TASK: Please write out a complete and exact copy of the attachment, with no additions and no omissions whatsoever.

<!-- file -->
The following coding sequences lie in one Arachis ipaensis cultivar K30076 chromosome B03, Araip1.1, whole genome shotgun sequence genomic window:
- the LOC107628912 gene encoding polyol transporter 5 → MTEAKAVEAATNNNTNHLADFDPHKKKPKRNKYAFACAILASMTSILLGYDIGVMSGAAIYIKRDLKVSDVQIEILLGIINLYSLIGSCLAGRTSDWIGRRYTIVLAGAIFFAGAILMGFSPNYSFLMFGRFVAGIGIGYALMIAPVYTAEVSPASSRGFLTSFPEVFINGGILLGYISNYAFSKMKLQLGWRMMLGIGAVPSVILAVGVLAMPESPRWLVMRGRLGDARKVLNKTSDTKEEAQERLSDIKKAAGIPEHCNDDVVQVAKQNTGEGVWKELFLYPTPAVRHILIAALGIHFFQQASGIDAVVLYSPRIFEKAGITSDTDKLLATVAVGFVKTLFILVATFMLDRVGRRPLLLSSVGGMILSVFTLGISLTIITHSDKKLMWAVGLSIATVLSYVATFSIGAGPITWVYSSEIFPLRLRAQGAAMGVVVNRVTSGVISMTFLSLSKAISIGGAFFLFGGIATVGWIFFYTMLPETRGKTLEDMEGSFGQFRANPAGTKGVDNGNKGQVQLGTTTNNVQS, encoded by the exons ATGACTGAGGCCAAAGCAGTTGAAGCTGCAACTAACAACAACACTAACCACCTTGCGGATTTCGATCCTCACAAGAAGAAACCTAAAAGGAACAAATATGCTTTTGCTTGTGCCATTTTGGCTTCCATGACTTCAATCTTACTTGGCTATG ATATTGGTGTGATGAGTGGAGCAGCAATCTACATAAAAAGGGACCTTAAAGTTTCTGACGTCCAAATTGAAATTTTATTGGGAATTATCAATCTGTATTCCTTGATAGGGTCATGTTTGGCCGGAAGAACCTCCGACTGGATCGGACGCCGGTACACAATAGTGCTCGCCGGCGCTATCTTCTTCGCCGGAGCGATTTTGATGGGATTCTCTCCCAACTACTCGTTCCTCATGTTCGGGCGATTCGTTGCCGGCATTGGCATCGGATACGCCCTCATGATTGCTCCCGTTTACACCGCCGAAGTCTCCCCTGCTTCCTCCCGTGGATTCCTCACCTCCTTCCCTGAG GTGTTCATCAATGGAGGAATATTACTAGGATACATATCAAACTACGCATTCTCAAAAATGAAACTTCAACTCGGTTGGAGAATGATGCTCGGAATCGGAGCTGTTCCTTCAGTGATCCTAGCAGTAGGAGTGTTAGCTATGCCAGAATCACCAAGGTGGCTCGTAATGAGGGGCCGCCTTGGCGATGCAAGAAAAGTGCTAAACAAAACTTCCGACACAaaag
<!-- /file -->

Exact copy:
The following coding sequences lie in one Arachis ipaensis cultivar K30076 chromosome B03, Araip1.1, whole genome shotgun sequence genomic window:
- the LOC107628912 gene encoding polyol transporter 5 → MTEAKAVEAATNNNTNHLADFDPHKKKPKRNKYAFACAILASMTSILLGYDIGVMSGAAIYIKRDLKVSDVQIEILLGIINLYSLIGSCLAGRTSDWIGRRYTIVLAGAIFFAGAILMGFSPNYSFLMFGRFVAGIGIGYALMIAPVYTAEVSPASSRGFLTSFPEVFINGGILLGYISNYAFSKMKLQLGWRMMLGIGAVPSVILAVGVLAMPESPRWLVMRGRLGDARKVLNKTSDTKEEAQERLSDIKKAAGIPEHCNDDVVQVAKQNTGEGVWKELFLYPTPAVRHILIAALGIHFFQQASGIDAVVLYSPRIFEKAGITSDTDKLLATVAVGFVKTLFILVATFMLDRVGRRPLLLSSVGGMILSVFTLGISLTIITHSDKKLMWAVGLSIATVLSYVATFSIGAGPITWVYSSEIFPLRLRAQGAAMGVVVNRVTSGVISMTFLSLSKAISIGGAFFLFGGIATVGWIFFYTMLPETRGKTLEDMEGSFGQFRANPAGTKGVDNGNKGQVQLGTTTNNVQS, encoded by the exons ATGACTGAGGCCAAAGCAGTTGAAGCTGCAACTAACAACAACACTAACCACCTTGCGGATTTCGATCCTCACAAGAAGAAACCTAAAAGGAACAAATATGCTTTTGCTTGTGCCATTTTGGCTTCCATGACTTCAATCTTACTTGGCTATG ATATTGGTGTGATGAGTGGAGCAGCAATCTACATAAAAAGGGACCTTAAAGTTTCTGACGTCCAAATTGAAATTTTATTGGGAATTATCAATCTGTATTCCTTGATAGGGTCATGTTTGGCCGGAAGAACCTCCGACTGGATCGGACGCCGGTACACAATAGTGCTCGCCGGCGCTATCTTCTTCGCCGGAGCGATTTTGATGGGATTCTCTCCCAACTACTCGTTCCTCATGTTCGGGCGATTCGTTGCCGGCATTGGCATCGGATACGCCCTCATGATTGCTCCCGTTTACACCGCCGAAGTCTCCCCTGCTTCCTCCCGTGGATTCCTCACCTCCTTCCCTGAG GTGTTCATCAATGGAGGAATATTACTAGGATACATATCAAACTACGCATTCTCAAAAATGAAACTTCAACTCGGTTGGAGAATGATGCTCGGAATCGGAGCTGTTCCTTCAGTGATCCTAGCAGTAGGAGTGTTAGCTATGCCAGAATCACCAAGGTGGCTCGTAATGAGGGGCCGCCTTGGCGATGCAAGAAAAGTGCTAAACAAAACTTCCGACACAaaag